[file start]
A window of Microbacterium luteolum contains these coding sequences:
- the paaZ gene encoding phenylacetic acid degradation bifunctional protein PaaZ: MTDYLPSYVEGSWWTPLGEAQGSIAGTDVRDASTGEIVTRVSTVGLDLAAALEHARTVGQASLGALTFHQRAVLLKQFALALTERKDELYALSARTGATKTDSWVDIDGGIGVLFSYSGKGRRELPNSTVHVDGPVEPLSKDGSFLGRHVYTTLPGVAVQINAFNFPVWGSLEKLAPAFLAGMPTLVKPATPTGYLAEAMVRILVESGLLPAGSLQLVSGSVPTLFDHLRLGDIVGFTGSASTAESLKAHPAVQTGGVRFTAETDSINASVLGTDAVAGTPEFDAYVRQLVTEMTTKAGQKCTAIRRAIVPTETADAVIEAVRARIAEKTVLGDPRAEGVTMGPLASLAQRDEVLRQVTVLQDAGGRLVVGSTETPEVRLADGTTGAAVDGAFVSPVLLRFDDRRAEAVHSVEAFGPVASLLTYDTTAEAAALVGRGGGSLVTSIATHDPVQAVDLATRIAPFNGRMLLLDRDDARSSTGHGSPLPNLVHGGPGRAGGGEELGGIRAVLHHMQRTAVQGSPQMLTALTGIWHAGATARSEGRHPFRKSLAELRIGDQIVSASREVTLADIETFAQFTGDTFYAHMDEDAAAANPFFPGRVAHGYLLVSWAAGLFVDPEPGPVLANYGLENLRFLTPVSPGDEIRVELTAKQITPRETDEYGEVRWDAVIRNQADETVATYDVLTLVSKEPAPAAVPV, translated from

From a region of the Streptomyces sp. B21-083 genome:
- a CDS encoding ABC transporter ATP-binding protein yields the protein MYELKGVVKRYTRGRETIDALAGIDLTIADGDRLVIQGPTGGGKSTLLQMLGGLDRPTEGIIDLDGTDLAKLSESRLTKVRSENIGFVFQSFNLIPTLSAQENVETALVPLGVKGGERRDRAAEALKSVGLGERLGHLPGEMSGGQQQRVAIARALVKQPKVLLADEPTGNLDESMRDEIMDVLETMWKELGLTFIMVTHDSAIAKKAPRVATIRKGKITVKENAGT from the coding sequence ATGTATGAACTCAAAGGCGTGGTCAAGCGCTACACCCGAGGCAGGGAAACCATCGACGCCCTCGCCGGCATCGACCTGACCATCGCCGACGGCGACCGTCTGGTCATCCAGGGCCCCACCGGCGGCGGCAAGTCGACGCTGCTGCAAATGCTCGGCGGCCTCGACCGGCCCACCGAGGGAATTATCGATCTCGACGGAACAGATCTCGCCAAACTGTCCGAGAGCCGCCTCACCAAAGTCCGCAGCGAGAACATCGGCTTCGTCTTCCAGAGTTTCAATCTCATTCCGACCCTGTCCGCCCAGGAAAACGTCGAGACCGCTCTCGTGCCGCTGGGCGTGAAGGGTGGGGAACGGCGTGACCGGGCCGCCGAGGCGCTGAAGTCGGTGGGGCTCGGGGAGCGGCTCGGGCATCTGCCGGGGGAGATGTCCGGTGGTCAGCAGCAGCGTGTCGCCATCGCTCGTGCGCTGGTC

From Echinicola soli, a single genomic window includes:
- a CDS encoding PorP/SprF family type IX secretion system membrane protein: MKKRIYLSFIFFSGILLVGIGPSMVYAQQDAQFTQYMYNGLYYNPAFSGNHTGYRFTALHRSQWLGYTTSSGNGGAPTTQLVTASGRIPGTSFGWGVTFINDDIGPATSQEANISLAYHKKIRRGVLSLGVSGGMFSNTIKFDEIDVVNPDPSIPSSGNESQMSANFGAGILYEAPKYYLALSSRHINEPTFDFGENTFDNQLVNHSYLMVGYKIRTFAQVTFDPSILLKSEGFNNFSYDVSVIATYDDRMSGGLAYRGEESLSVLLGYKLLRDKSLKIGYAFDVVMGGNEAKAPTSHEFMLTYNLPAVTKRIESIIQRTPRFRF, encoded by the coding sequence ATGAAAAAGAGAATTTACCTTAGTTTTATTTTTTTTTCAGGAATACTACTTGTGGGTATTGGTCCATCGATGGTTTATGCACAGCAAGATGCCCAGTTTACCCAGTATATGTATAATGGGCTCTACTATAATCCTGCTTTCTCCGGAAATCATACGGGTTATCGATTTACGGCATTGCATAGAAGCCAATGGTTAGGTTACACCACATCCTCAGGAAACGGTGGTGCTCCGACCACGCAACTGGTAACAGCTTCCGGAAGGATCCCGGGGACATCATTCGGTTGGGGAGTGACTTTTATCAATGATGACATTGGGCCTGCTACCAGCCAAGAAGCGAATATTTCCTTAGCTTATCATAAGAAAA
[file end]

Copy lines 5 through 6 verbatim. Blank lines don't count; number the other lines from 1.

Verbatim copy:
From Echinicola soli, a single genomic window includes:
- a CDS encoding PorP/SprF family type IX secretion system membrane protein: MKKRIYLSFIFFSGILLVGIGPSMVYAQQDAQFTQYMYNGLYYNPAFSGNHTGYRFTALHRSQWLGYTTSSGNGGAPTTQLVTASGRIPGTSFGWGVTFINDDIGPATSQEANISLAYHKKIRRGVLSLGVSGGMFSNTIKFDEIDVVNPDPSIPSSGNESQMSANFGAGILYEAPKYYLALSSRHINEPTFDFGENTFDNQLVNHSYLMVGYKIRTFAQVTFDPSILLKSEGFNNFSYDVSVIATYDDRMSGGLAYRGEESLSVLLGYKLLRDKSLKIGYAFDVVMGGNEAKAPTSHEFMLTYNLPAVTKRIESIIQRTPRFRF, encoded by the coding sequence ATGAAAAAGAGAATTTACCTTAGTTTTATTTTTTTTTCAGGAATACTACTTGTGGGTATTGGTCCATCGATGGTTTATGCACAGCAAGATGCCCAGTTTACCCAGTATATGTATAATGGGCTCTACTATAATCCTGCTTTCTCCGGAAATCATACGGGTTATCGATTTACGGCATTGCATAGAAGCCAATGGTTAGGTTACACCACATCCTCAGGAAACGGTGGTGCTCCGACCACGCAACTGGTAACAGCTTCCGGAAGGATCCCGGGGACATCATTCGGTTGGGGAGTGACTTTTATCAATGATGACATTGGGCCTGCTACCAGCCAAGAAGCGAATATTTCCTTAGCTTATCATAAGAAAA